14-15 November 2018
|European Case Law Identifier:||ECLI:EP:BA:2017:T112015.20170712|
|Date of decision:||12 July 2017|
|Case number:||T 1120/15|
|IPC class:||B01J 23/00
|Language of proceedings:||EN|
|Download and more information:||
|Title of application:||ADDITIVES FOR REMOVAL OF METALS POISONOUS TO CATALYSTS DURING FLUIDIZED CATALYTIC CRACKING OF HYDROCARBONS|
|Applicant name:||Albemarle Netherlands BV|
|Relevant legal provisions:||
|Keywords:||New claim requests filed one day before the oral proceedings not admitted into the proceedings - not clearly allowable|
Summary of Facts and Submissions
I. This appeal lies from the decision of the Examining Division to refuse the European patent application No. 07 799 212.1.
II. The application relates to "compositions comprising hydrotalcite" or "hydrotalcite-like materials" having dispersed on their surfaces certain "trapping metals" capable of removing poisonous metal(s) from hydrocarbons in the fluidized catalytic cracking of hydrocarbons.
In accordance with the abbreviations used in the application, also herein below the acronym FCC designates the fluidized catalytic cracking of hydrocarbons and the acronym HTC designates hydrotalcite.
According to claim 3 of the application as filed, the "trapping metals comprise barium, calcium, manganese, lanthanum, iron, tin zinc, cerium, or any element in Group 2, as identified in a Periodic Table of Elements."
According to the application as filed, suitable HTC (or HTC-like) carriers include mixed metal oxides of CaO, MgO and Al2O3 (page 2, paragraph ).
III. The reasoning of the Examining Division is based on the disclosure of document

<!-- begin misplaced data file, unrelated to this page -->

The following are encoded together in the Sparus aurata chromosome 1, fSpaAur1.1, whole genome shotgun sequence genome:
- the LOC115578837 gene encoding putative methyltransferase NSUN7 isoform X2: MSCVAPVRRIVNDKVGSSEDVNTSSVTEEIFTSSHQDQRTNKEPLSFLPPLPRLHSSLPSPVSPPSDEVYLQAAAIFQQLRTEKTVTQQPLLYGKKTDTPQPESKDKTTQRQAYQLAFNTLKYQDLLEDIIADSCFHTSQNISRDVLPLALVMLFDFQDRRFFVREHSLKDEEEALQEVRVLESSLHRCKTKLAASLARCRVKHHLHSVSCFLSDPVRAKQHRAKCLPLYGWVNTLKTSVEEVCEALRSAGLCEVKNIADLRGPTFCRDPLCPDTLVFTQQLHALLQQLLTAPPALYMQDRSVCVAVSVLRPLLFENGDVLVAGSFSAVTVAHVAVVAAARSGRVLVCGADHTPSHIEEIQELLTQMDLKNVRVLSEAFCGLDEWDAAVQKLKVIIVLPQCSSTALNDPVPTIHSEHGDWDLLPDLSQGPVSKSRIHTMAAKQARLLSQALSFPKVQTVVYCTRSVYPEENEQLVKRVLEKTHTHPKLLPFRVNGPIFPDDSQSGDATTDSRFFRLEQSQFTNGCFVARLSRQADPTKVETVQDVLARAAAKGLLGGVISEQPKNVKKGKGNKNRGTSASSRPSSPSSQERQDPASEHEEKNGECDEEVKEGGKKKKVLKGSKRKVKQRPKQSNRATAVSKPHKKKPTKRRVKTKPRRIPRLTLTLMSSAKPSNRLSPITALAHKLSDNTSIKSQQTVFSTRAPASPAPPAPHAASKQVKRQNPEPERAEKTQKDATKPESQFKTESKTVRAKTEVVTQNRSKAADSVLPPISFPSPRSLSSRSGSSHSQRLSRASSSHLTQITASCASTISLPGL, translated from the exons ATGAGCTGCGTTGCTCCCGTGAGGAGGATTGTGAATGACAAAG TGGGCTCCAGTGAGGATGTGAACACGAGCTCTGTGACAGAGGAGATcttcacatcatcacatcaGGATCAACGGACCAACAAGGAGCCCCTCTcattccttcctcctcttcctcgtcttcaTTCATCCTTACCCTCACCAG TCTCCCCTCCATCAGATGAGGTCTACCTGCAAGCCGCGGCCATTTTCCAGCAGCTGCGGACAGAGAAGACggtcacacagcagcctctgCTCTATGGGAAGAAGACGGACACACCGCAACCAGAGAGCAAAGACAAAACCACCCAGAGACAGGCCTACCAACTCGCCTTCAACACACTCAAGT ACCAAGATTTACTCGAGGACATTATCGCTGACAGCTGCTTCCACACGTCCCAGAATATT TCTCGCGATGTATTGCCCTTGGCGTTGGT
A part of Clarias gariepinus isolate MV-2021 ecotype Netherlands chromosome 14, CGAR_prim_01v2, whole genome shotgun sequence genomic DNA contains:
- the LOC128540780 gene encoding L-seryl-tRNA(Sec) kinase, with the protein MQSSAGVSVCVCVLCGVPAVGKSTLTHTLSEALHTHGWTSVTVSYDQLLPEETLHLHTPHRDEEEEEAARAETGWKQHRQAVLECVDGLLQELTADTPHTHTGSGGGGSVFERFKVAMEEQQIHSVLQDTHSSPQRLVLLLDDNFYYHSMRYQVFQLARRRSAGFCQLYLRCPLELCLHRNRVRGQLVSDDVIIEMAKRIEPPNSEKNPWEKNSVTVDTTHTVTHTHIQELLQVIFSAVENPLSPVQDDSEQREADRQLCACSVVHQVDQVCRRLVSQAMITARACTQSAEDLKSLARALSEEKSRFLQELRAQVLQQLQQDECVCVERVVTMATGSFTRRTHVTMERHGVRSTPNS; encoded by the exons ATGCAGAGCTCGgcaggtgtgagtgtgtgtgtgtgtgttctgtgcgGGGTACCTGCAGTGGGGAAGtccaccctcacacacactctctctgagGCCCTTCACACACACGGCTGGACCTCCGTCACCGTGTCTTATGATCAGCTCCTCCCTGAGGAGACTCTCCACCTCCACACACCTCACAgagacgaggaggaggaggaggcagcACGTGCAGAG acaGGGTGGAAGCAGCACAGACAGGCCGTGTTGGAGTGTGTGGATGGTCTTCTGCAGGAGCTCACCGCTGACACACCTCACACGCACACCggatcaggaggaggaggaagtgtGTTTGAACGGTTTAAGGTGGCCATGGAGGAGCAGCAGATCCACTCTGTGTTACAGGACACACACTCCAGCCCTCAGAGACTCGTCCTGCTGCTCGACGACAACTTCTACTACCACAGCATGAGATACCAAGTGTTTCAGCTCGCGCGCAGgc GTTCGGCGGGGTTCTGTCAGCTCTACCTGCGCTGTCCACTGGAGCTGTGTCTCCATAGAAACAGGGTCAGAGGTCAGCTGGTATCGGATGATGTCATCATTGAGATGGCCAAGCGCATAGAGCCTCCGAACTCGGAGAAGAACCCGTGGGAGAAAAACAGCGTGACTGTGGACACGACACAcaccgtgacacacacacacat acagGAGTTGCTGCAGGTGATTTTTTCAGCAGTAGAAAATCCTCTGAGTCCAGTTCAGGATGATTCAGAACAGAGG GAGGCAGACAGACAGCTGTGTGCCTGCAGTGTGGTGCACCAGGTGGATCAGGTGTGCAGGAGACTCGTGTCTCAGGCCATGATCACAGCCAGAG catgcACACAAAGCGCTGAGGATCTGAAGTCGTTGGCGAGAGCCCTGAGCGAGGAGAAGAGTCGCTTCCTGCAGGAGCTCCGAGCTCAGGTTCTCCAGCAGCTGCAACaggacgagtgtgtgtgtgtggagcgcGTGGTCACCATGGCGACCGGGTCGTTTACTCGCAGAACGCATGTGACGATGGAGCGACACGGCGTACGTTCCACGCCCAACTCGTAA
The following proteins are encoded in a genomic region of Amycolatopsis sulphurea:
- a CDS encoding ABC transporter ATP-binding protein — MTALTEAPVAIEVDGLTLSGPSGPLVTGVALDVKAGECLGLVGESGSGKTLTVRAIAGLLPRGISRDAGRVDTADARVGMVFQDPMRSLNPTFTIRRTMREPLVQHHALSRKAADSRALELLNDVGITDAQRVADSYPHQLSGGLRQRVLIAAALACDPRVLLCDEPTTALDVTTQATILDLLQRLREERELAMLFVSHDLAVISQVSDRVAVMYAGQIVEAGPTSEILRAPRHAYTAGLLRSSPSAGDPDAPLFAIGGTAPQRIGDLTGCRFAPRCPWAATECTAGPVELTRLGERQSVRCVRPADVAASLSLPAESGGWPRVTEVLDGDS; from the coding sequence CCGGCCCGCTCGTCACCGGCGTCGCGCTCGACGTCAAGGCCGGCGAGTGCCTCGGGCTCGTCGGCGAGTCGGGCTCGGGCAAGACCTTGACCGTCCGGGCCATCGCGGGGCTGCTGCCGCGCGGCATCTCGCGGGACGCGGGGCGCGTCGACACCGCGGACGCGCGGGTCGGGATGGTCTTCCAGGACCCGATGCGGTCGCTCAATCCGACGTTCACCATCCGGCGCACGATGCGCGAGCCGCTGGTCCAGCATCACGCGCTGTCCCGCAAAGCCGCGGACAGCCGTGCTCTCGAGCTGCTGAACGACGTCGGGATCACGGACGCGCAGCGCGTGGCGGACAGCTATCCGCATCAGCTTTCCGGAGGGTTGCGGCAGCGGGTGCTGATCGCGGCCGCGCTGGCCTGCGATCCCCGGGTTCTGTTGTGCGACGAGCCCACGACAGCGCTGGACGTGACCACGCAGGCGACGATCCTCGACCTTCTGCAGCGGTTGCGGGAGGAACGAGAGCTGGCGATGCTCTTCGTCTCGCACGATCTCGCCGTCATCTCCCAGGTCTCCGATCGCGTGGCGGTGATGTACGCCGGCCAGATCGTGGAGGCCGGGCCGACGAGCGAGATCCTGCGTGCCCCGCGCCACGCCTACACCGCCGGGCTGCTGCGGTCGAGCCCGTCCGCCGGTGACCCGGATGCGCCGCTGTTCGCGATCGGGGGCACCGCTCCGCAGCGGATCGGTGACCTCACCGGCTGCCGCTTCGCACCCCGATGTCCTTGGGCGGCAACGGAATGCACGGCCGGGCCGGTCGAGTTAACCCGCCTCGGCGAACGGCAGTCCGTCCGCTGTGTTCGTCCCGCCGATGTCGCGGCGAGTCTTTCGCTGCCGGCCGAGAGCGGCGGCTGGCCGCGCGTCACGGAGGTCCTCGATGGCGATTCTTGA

D2 = US 6,010,619 A,
relating to a HTC-like materials comprising strontium, and the use thereof to prevent metal poisoning of the catalyst during FCC, which was found to anticipate the subject-matter claimed according to the the then pending Main Request and, combined with the teaching of another document (D7), rendered obvious the subject-matter claimed according to the then pending Auxiliary Request.
IV. In its statement of grounds of appeal the Appellant (Applicant) maintained its requests and rebutted the findings of the Examining Division.
V. The Appellant was summoned to oral proceedings to be hold on 12 July 2017. In a communication issued in preparation therefor, the Board indicated that it was of the preliminary opinion that the subject-matter of the claims according to the requests was not patentable in the light of document D2, for essentially the same reasons as given in the decision under appeal.
The Board also raised further objections as to the compliance of the claims then on file with Articles 84 and 123(2) EPC.
VI. On 11 July 2017, at about 11:30 a.m. the Appellant filed ten new sets of amended claims labelled Main Request, Main Request A, Auxiliary Requests 1 to 4 and Auxiliary Requests 1A to 4A. These new requests (hereinafter the pending requests) were filed under cover of an accompanying letter setting out why the Appellant believed that these requests were formally allowable and defined patentable subject-matter. The previously pending (Main and 1**(st) Auxiliary) claim requests were re-numbered "fifth auxiliary request and "sixth auxiliary request".
VII. Oral proceedings were held on 12 July 2017, in the course of which the Appellant expressly withdrew the requests forming the basis of the contested decision.
VIII. The course of the oral proceedings and the arguments of the Appellant of relevance here can be summarised as follows.
The Appellant essentially argued that although they had been filed late, the pending requests should be admitted into the proceedings because, as already indicated in the accompanying letter, these requests were clearly formally allowable and overcame all pending objections, including the objections under Articles 84 and 123(2) EPC raised in the Board's communication.
The Board pointed out that the amendments introduced for the first time and intended to exclude strontium as "trapping metal" appeared to result in a definition of the term "trapping metal" differing from the definition given in the application as filed, in the sense that it no longer appeared to encompass magnesium. This different definition gave thus rise to new issues of clarity and/or added subject matter.